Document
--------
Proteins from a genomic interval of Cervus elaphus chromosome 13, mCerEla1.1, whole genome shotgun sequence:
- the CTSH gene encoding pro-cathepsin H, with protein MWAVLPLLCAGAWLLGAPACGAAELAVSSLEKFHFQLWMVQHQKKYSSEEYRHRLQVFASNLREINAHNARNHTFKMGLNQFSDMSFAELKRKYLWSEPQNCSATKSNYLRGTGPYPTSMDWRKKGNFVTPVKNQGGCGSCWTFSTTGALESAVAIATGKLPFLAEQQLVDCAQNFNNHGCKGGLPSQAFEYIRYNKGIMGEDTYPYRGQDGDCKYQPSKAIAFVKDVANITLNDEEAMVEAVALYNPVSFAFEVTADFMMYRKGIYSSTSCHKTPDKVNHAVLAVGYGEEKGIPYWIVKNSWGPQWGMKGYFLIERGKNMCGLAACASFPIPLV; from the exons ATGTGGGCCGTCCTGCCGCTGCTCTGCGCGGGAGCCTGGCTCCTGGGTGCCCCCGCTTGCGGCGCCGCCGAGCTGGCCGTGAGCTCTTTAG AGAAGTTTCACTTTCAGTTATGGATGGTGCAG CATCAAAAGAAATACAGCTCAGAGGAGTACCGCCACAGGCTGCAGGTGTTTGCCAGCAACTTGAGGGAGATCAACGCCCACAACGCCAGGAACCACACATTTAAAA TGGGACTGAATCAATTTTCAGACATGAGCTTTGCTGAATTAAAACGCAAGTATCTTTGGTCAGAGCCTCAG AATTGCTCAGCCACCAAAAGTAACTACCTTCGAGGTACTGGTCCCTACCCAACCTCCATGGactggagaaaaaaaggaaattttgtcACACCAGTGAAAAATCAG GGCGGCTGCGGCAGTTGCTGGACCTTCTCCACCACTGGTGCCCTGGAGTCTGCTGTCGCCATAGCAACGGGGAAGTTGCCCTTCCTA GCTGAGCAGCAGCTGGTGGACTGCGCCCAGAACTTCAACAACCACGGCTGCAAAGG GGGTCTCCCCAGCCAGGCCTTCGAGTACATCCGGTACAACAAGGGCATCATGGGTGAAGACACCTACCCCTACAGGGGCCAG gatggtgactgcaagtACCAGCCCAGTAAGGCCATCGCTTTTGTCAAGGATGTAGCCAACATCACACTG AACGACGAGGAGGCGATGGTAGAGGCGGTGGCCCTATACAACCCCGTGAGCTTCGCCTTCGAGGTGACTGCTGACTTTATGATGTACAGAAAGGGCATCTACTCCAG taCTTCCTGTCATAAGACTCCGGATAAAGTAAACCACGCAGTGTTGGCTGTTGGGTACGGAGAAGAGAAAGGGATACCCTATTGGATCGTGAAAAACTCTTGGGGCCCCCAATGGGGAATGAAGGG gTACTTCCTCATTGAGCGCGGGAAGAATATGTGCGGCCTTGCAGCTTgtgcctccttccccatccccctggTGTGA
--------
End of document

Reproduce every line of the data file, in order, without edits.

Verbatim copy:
Proteins from a genomic interval of Cervus elaphus chromosome 13, mCerEla1.1, whole genome shotgun sequence:
- the CTSH gene encoding pro-cathepsin H, with protein MWAVLPLLCAGAWLLGAPACGAAELAVSSLEKFHFQLWMVQHQKKYSSEEYRHRLQVFASNLREINAHNARNHTFKMGLNQFSDMSFAELKRKYLWSEPQNCSATKSNYLRGTGPYPTSMDWRKKGNFVTPVKNQGGCGSCWTFSTTGALESAVAIATGKLPFLAEQQLVDCAQNFNNHGCKGGLPSQAFEYIRYNKGIMGEDTYPYRGQDGDCKYQPSKAIAFVKDVANITLNDEEAMVEAVALYNPVSFAFEVTADFMMYRKGIYSSTSCHKTPDKVNHAVLAVGYGEEKGIPYWIVKNSWGPQWGMKGYFLIERGKNMCGLAACASFPIPLV; from the exons ATGTGGGCCGTCCTGCCGCTGCTCTGCGCGGGAGCCTGGCTCCTGGGTGCCCCCGCTTGCGGCGCCGCCGAGCTGGCCGTGAGCTCTTTAG AGAAGTTTCACTTTCAGTTATGGATGGTGCAG CATCAAAAGAAATACAGCTCAGAGGAGTACCGCCACAGGCTGCAGGTGTTTGCCAGCAACTTGAGGGAGATCAACGCCCACAACGCCAGGAACCACACATTTAAAA TGGGACTGAATCAATTTTCAGACATGAGCTTTGCTGAATTAAAACGCAAGTATCTTTGGTCAGAGCCTCAG AATTGCTCAGCCACCAAAAGTAACTACCTTCGAGGTACTGGTCCCTACCCAACCTCCATGGactggagaaaaaaaggaaattttgtcACACCAGTGAAAAATCAG GGCGGCTGCGGCAGTTGCTGGACCTTCTCCACCACTGGTGCCCTGGAGTCTGCTGTCGCCATAGCAACGGGGAAGTTGCCCTTCCTA GCTGAGCAGCAGCTGGTGGACTGCGCCCAGAACTTCAACAACCACGGCTGCAAAGG GGGTCTCCCCAGCCAGGCCTTCGAGTACATCCGGTACAACAAGGGCATCATGGGTGAAGACACCTACCCCTACAGGGGCCAG gatggtgactgcaagtACCAGCCCAGTAAGGCCATCGCTTTTGTCAAGGATGTAGCCAACATCACACTG AACGACGAGGAGGCGATGGTAGAGGCGGTGGCCCTATACAACCCCGTGAGCTTCGCCTTCGAGGTGACTGCTGACTTTATGATGTACAGAAAGGGCATCTACTCCAG taCTTCCTGTCATAAGACTCCGGATAAAGTAAACCACGCAGTGTTGGCTGTTGGGTACGGAGAAGAGAAAGGGATACCCTATTGGATCGTGAAAAACTCTTGGGGCCCCCAATGGGGAATGAAGGG gTACTTCCTCATTGAGCGCGGGAAGAATATGTGCGGCCTTGCAGCTTgtgcctccttccccatccccctggTGTGA